• you’re looking to validate or doublecheck your work.
  • you’ve got writer’s block or need to jumpstart a task.
  • you need to summarize a lot of information at once.
  • you want ideas for rewrites from different perspectives.
  • you’re interested in developing personas for message testing.

When working with AI, it’s becoming clear that the best approach is a bit of skepticism mixed with caution. Here are a few things to keep in mind:

  • Intelligence is a relative term, and these tools can often be egregiously wrong. When it provides you with a recommendation, make sure you understand how it came to that conclusion and be able to articulate or justify that response. In some cases, you can ask the AI to tell you. It might be worthwhile to pretend AI is a four-year-old. They don’t have a full understanding of everything they see, hear, and experience. You need to guide them (read: AI) to solve the problem and work out the best solution.
  • Keep privacy top of mind and don’t share proprietary information. Strip that out of your requests and don’t share details about your donors or pending projects or initiatives as you don’t know how the information will be used. Don’t lose sight of data ethics, intellectual property, and copyrighted material. After all, you’ll still be the author and therefore responsible for the content.
  • Remember that question wording matters. The AI will get better the more you talk to it. Start general and ask follow-up questions that lead it in the direction of the question you are really trying to answer. Take small steps. Don’t jump to the end. Conversely, provide it with source material so it can train itself on material specifically relevant to you (and not the whole of the internet).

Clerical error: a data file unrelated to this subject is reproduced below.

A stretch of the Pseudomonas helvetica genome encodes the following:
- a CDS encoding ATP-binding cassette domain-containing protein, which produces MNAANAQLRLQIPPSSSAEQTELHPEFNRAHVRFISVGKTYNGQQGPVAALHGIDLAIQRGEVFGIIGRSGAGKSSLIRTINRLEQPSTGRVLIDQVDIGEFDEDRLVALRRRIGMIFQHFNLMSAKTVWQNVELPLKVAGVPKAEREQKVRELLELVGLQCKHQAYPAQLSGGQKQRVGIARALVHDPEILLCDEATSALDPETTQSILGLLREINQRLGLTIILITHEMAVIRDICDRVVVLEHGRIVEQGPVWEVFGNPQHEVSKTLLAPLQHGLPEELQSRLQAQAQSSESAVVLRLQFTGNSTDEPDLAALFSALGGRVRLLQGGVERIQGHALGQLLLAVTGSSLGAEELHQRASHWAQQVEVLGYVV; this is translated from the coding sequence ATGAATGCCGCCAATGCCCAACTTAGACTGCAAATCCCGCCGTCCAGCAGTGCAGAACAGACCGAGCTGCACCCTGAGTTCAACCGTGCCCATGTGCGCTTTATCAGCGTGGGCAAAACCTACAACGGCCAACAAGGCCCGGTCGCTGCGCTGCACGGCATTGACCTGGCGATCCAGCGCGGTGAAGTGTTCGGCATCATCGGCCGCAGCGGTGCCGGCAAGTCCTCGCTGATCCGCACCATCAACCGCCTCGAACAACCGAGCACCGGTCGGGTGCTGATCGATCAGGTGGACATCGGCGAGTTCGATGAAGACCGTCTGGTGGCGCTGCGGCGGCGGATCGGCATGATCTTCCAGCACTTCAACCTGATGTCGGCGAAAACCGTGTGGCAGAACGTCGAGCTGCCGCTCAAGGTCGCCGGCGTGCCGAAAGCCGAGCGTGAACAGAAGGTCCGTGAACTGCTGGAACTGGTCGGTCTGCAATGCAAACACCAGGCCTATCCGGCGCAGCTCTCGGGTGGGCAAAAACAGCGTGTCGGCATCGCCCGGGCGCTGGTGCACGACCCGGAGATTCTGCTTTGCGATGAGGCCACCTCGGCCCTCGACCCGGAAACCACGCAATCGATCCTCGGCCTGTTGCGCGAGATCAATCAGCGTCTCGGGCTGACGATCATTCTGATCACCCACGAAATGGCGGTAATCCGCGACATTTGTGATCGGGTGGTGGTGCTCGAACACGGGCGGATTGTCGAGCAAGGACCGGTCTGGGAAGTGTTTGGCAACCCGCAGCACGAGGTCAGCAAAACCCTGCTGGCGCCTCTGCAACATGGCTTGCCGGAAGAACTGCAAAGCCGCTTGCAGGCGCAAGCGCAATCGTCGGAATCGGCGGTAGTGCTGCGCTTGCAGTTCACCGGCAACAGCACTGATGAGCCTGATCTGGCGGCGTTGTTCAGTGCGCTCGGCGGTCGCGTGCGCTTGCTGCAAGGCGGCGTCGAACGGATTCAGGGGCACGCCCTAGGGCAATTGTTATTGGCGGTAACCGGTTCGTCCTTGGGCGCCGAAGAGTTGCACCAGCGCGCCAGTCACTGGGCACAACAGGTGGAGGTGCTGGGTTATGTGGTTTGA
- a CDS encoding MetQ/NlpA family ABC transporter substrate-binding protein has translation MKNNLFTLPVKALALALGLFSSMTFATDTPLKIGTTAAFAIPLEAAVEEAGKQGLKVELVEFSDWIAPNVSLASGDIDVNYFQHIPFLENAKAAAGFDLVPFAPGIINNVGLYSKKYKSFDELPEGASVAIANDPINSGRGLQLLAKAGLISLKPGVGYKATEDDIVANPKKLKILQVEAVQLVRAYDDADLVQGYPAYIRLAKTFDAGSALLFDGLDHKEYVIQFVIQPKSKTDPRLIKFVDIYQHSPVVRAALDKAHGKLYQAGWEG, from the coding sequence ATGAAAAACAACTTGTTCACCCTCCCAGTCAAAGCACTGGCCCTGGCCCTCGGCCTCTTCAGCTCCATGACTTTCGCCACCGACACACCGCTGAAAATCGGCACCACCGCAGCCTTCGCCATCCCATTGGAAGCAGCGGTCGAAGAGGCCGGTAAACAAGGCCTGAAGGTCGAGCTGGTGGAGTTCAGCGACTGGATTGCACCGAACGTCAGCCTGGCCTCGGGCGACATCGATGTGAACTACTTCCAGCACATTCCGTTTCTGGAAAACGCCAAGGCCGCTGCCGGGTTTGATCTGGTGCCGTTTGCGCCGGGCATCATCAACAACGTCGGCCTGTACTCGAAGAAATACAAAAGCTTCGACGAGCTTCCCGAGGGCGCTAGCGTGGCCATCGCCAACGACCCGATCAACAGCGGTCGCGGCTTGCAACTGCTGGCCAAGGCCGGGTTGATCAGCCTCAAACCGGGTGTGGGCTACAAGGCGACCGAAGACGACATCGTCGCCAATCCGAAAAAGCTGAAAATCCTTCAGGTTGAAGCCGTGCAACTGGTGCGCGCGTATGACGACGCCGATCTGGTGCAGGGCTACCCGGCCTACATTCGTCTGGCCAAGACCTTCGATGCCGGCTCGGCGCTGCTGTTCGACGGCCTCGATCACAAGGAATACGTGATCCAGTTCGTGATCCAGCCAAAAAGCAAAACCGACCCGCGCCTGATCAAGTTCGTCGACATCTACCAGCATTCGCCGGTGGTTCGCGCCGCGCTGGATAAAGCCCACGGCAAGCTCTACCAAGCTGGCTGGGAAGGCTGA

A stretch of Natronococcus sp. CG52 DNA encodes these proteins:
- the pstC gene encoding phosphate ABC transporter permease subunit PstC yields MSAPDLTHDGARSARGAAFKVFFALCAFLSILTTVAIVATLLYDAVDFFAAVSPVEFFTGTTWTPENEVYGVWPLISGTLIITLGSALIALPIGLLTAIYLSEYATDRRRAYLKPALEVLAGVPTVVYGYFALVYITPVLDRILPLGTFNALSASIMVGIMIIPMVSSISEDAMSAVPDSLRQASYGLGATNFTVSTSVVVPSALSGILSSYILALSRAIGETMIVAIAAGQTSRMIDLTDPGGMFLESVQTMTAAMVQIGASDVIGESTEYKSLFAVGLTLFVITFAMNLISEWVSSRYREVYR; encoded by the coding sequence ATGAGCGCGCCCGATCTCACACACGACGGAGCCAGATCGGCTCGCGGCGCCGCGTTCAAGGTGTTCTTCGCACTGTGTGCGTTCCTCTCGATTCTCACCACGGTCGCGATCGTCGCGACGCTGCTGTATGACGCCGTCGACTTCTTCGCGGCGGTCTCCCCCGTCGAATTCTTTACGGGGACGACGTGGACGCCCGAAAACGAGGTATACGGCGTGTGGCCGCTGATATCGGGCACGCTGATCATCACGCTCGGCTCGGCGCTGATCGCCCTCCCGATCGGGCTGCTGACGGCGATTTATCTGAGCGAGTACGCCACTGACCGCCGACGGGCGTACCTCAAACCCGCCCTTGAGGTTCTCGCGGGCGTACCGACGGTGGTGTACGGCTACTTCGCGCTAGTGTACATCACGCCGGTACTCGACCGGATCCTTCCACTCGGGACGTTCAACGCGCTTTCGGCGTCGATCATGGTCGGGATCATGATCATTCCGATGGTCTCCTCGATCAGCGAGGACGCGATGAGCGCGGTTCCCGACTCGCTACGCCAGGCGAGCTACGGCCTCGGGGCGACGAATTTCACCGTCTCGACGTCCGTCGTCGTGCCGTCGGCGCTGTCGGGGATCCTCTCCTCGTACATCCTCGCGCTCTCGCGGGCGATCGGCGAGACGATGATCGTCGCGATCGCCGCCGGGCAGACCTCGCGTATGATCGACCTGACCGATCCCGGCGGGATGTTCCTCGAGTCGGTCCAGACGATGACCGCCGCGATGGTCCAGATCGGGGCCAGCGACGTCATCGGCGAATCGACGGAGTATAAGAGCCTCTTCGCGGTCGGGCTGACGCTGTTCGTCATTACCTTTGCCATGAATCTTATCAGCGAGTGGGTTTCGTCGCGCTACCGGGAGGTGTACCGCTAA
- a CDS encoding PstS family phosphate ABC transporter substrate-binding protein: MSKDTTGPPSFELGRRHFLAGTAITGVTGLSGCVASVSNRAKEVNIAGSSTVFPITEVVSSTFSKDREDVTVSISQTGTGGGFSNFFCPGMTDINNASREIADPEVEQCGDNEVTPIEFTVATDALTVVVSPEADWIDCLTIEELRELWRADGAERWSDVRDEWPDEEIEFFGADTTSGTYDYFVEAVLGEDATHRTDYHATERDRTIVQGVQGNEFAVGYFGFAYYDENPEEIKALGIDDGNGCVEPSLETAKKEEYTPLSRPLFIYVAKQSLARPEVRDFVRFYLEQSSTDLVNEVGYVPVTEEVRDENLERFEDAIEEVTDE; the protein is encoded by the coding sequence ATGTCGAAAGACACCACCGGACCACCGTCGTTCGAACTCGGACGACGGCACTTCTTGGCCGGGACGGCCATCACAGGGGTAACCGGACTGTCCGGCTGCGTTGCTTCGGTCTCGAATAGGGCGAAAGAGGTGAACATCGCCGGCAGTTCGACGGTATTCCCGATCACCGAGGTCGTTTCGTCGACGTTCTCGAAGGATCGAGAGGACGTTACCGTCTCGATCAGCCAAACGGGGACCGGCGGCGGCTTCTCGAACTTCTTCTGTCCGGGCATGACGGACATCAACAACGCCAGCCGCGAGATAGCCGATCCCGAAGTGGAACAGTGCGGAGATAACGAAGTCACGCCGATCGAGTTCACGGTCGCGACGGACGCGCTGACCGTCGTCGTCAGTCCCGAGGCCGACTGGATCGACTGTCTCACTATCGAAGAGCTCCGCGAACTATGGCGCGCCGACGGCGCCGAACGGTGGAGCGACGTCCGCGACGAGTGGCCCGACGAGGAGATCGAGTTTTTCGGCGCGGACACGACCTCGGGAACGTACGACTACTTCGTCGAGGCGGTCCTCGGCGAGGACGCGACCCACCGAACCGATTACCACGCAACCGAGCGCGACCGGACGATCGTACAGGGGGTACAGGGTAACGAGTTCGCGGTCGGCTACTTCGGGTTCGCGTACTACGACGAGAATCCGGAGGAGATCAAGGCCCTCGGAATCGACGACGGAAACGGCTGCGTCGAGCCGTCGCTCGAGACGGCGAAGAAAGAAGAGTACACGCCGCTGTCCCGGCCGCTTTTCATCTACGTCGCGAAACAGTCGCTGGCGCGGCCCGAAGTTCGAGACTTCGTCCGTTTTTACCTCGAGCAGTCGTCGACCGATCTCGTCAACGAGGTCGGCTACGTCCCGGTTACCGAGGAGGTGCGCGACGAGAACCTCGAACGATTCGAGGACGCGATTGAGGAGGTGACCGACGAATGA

• AI can be a good springboard but will likely lack the appropriate emotion and nuance that makes communications successful. Your understanding of your organization and its brand identity (and thus, voice and tone) are paramount to nailing the communication. Don’t cede that responsibility.
  • Check for accuracy and verify. Watch for responses that don’t make sense and are overly verbose or stilted. After all, you’re trying to build trust and relationships with your communications and don’t want to undermine your efforts.
  • If this tool is becoming widely used in your organization, then it may be time to provide some guidelines, just as you’ve done with your editorial content, graphic identity, and social media posts. Some guideposts, tips, and best practices are always helpful and often necessary to ensure there’s no repercussions for the brand or your donor relationships.
Harnessing AI’s Power Going Forward

The opportunities for AI are nearly endless, and the tools are constantly evolving. Surely, this is only the beginning of seeing what this tool can do and how best to use it. We continue to believe that we need human communicators—at least for the time being.

AI is sure to transform our work as we know it. Here are a few things we’re keeping an eye out for in the months ahead:

  • the next university to use ChatGPT to generate a press release or speech that falls flat and turns out to contain inaccurate information
  • the use of AI in support roles for nonprofits (e.g., a website chatbot driven by AI or segmentation and ask array/designations for an appeal)
  • how AI will impact reporting, metrics, and analytics
  • the use of AI to conduct sentiment analysis on staff and/or constituents
  • the use of AI in performance reviews

We recently heard someone say, “AI isn’t going to replace your job, but the person who understands how to use AI will.” We’re eager to see how fundraising communicators will harness AI’s power to enhance their work. Disruption and innovation are upon us once again. How will you use it to enhance your efforts and help your organization fulfill its mission?

At BWF, we stand ready to assist you with all your fundraising fundraising communication needs. Please reach out to Carole Arwidson, director of strategic communications or Geoff Hallett, director of annual giving and digital marketing. It’s a privilege to help.